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Tough fin rot case

Discussion in 'Betta Splendens' started by Susan Perpich, Apr 2, 2019.

  1. Susan Perpich

    Susan Perpich New Member

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    I'v been fighting fin rot since November and it's not getting better. I've tried salt baths, Melafix/primafix, triple sulfa, Furan 2 and fin and body cure by API. I followed the directions, doing multiple rounds as it suggested. It seems like it gets better but then his tail tears or I see black tips. It only seem to be on his tail fin. I attached some pictures . I'm not sure what else to do for him. He has normal behavior, eats well and is happy.

     

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  2. Deanasue

    Deanasue Fish Addict
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    Don’t use Melafix or Pimafix on bettas. The oil in the products can harm their labyrinth organ and could result in death. Good, clean water is your best line of defense. Sometimes this can mean daily water changes until symptoms improve. Do you know what your water parameters are? If you can post them that may help us come up with a solution. Do you gravel clean your substrate. Water quality is the number one cause of fin rot. Overfeeding is also a contributing factor. Let us know what your parameters are ( ammonia, nitrite, nitrate, and PH) and we can go from there.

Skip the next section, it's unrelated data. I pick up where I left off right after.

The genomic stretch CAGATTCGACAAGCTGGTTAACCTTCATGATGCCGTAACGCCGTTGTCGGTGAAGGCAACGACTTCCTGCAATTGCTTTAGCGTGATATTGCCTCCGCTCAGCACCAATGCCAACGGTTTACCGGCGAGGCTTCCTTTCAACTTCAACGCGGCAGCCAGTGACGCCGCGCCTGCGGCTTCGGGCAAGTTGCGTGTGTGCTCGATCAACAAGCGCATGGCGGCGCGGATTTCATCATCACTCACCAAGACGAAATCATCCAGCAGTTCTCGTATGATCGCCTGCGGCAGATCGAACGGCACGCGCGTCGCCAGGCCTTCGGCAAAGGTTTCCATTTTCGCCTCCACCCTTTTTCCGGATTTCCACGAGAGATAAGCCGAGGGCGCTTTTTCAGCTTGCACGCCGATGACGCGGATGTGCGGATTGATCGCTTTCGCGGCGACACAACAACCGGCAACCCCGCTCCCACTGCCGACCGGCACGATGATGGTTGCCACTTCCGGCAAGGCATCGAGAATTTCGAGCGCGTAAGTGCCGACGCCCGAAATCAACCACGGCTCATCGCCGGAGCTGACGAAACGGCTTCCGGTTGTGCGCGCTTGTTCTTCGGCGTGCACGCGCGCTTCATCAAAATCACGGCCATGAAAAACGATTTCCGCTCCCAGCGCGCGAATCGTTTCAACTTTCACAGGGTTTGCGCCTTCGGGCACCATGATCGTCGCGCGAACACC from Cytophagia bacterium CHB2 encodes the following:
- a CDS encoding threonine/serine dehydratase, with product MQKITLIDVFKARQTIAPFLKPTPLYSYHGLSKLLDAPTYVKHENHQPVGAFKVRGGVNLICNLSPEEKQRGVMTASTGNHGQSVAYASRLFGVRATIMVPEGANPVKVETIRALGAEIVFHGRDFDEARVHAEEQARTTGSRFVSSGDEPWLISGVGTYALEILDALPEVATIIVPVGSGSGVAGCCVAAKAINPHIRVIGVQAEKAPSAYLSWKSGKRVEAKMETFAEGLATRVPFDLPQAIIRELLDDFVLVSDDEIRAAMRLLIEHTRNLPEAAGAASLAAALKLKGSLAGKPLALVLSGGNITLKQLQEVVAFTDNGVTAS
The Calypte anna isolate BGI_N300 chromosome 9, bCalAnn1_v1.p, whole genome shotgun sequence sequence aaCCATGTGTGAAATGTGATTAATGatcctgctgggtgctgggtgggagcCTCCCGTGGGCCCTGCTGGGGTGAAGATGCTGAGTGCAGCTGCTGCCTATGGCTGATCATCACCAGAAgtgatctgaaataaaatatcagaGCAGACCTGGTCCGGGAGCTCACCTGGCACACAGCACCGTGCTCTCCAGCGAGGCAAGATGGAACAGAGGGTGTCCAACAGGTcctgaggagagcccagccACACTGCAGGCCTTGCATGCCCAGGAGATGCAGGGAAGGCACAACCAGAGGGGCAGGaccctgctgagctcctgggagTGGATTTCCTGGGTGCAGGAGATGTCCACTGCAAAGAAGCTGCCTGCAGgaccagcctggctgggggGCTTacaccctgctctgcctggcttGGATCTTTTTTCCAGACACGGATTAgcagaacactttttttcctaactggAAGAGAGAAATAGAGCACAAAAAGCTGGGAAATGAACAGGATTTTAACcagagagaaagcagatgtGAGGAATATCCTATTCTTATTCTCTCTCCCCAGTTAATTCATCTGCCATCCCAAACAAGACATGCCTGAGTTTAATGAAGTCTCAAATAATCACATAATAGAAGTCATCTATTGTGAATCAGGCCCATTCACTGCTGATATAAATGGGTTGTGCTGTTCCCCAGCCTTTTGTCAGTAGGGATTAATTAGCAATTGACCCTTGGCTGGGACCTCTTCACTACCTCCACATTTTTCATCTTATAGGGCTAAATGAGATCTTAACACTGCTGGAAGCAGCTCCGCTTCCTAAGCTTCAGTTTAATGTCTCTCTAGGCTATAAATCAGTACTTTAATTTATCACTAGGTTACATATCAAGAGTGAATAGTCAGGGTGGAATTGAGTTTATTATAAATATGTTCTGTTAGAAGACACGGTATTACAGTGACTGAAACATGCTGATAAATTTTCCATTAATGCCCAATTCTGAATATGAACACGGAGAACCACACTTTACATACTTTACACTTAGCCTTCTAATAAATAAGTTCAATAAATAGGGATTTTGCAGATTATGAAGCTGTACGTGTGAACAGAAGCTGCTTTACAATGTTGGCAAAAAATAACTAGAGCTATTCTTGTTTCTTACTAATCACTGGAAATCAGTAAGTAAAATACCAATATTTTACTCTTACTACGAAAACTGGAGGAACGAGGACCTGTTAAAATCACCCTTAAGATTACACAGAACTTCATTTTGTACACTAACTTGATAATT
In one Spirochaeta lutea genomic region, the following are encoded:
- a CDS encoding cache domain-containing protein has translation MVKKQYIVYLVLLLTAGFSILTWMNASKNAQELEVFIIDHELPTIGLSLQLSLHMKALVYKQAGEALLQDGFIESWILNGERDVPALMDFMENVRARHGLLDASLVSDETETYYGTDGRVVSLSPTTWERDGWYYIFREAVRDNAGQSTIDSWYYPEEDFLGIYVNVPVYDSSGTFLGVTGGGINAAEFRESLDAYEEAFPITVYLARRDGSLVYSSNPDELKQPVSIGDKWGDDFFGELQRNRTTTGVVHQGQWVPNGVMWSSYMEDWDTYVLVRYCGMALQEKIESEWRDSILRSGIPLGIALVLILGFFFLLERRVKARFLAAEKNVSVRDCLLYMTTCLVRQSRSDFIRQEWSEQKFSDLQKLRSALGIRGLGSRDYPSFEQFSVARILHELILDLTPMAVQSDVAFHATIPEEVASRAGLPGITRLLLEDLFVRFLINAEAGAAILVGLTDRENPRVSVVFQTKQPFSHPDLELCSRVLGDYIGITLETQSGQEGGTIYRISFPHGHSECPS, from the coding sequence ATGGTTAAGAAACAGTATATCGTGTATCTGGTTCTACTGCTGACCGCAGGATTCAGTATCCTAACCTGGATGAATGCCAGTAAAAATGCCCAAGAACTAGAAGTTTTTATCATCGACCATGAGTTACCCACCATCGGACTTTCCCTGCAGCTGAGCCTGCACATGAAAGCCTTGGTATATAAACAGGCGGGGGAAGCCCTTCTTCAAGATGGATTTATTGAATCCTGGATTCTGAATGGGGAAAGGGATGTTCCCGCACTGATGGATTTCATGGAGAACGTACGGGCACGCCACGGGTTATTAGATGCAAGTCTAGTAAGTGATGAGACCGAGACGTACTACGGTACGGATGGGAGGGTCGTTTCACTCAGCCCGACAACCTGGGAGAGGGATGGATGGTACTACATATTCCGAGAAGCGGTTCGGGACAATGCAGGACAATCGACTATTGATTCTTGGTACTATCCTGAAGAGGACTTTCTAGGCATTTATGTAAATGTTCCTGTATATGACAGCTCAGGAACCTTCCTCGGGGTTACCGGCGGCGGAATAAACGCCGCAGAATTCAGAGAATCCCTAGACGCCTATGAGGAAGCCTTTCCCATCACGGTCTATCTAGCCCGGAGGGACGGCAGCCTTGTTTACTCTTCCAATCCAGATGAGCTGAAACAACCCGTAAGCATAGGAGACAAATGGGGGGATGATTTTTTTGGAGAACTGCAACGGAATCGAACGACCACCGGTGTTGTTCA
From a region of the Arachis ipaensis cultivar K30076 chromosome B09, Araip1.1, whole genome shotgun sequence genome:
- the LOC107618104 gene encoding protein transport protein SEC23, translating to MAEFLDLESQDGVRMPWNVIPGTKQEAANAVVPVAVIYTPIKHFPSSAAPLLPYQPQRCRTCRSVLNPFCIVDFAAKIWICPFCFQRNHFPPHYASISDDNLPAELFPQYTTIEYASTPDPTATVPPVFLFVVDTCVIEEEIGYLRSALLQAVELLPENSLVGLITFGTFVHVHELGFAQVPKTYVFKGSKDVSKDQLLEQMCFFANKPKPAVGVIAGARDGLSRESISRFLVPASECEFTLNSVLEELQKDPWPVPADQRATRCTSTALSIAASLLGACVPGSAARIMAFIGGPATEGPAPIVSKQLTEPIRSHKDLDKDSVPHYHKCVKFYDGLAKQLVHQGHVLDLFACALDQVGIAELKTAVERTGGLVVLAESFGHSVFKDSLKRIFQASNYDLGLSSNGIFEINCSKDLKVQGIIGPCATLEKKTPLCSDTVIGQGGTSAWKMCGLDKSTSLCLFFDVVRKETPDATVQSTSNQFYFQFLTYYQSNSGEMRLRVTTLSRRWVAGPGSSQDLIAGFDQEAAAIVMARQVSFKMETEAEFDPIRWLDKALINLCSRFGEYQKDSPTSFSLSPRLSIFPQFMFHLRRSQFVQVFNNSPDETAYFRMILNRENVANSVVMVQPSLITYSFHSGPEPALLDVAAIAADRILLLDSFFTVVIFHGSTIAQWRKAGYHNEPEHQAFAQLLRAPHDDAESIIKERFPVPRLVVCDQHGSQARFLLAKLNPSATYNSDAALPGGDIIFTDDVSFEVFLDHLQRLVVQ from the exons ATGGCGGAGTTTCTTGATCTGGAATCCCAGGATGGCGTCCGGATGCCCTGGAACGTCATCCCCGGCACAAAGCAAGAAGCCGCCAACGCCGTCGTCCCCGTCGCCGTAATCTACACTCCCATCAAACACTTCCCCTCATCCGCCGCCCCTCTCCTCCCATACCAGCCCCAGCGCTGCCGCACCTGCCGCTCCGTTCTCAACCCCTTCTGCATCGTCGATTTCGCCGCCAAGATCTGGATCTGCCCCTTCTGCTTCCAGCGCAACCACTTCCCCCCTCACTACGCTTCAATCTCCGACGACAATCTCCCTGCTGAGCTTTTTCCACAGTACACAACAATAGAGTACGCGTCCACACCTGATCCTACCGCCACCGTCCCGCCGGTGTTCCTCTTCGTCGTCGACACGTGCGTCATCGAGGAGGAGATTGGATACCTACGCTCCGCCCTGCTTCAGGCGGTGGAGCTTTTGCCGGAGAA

#2 Deanasue, Apr 2, 2019
    Last edited: Apr 8, 2019
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  3. Guppylover3x

    Guppylover3x Fishaholic

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    I agree with Deanasue. Pristine water is the key to keeping healthy fish. Mixing medications is toxic to fish. We need further information on your peramters to advice further. Best of luck.
     
  4. Susan Perpich

    Susan Perpich New Member

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    Someone on a different forum said to mix those two together. I do a 50% water change once a week. Yesterday his PH was 7.5 and all the others were zero. I add stress coat to the water and also add salt. He has a 2.5 gallon tank with a filter and his water temp is 78 degrees. I feed him once a day. I was told his stomach is as big as his eye so I feed him the equivalent to that. I feed him one at a time and make sure he eats it. Do you think it's fin rot or something else? Yes I do have gravel.